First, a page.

It was only a matter of time:

Overweight Americans Sink Old Boat-Safety Rule

The growth of America's waistline has hit the waterways. Since it's not polite to throw a man overboard, the U.S. Coast Guard is revising a standard that commercial boat owners use to determine how many passengers they can safely board and still meet weight limits.

The agency, trying to protect more than 6,000 sightseeing, water taxis and ferries from being overloaded, proposes increasing the assumed weight of adult passengers to 185 pounds, from the 1960s-era standard of 160 pounds. The action was spurred by boats sinking in Baltimore and New York in 2004 and 2005 that killed 25 persons.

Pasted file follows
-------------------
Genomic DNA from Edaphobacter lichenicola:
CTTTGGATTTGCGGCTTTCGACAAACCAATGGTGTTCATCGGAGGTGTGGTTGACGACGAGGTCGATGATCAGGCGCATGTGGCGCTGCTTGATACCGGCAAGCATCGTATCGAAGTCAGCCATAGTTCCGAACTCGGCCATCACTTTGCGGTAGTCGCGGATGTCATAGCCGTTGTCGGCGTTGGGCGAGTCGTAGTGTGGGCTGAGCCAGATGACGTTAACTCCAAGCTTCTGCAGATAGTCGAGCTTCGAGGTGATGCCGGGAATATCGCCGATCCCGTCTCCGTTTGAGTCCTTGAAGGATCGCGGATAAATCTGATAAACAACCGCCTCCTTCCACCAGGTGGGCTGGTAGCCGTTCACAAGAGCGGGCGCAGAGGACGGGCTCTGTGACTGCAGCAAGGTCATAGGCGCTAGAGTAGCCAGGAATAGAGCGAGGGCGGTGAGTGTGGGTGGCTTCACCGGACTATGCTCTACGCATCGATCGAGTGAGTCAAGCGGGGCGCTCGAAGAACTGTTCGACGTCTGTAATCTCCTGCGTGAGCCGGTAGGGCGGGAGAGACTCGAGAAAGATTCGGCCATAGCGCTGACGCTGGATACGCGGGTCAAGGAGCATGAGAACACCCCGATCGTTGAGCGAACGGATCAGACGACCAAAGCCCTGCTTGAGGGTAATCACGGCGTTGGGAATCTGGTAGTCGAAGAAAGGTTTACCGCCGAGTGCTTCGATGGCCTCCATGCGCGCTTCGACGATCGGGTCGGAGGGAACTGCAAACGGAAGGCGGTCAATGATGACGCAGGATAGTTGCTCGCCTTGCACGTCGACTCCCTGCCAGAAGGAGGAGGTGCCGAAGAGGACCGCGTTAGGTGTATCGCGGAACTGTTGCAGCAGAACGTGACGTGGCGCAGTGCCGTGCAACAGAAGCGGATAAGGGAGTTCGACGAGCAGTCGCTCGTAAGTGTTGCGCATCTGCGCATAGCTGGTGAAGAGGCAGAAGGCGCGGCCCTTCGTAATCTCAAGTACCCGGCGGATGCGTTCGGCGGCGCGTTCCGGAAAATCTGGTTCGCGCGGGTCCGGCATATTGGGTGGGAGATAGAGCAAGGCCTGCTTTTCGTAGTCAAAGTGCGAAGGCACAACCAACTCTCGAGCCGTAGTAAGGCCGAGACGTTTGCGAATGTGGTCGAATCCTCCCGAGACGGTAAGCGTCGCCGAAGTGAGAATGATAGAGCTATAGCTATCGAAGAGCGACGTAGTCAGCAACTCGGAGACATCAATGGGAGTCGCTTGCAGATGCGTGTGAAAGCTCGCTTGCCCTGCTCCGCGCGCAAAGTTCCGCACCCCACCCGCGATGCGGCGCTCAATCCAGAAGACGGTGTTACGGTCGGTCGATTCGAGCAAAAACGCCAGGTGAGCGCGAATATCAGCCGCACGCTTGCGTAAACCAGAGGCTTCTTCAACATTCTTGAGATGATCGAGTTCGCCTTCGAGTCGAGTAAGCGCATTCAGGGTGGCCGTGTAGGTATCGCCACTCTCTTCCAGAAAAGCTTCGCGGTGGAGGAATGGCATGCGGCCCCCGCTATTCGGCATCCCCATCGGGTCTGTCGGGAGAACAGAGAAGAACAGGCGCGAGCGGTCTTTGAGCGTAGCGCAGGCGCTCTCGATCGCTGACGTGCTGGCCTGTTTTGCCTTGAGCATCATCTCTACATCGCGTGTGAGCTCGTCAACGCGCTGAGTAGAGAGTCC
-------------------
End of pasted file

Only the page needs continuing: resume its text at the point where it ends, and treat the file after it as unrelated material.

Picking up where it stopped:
``This regulation has the potential for being the most challenging rule for our industry in a long time,'' said John Groundwater, executive director of the Passenger Vessel Association in Alexandria, Virginia. The trade group supports the weight increase if owners are given credit for a strong safety record and practices such as not filling their boats to capacity.

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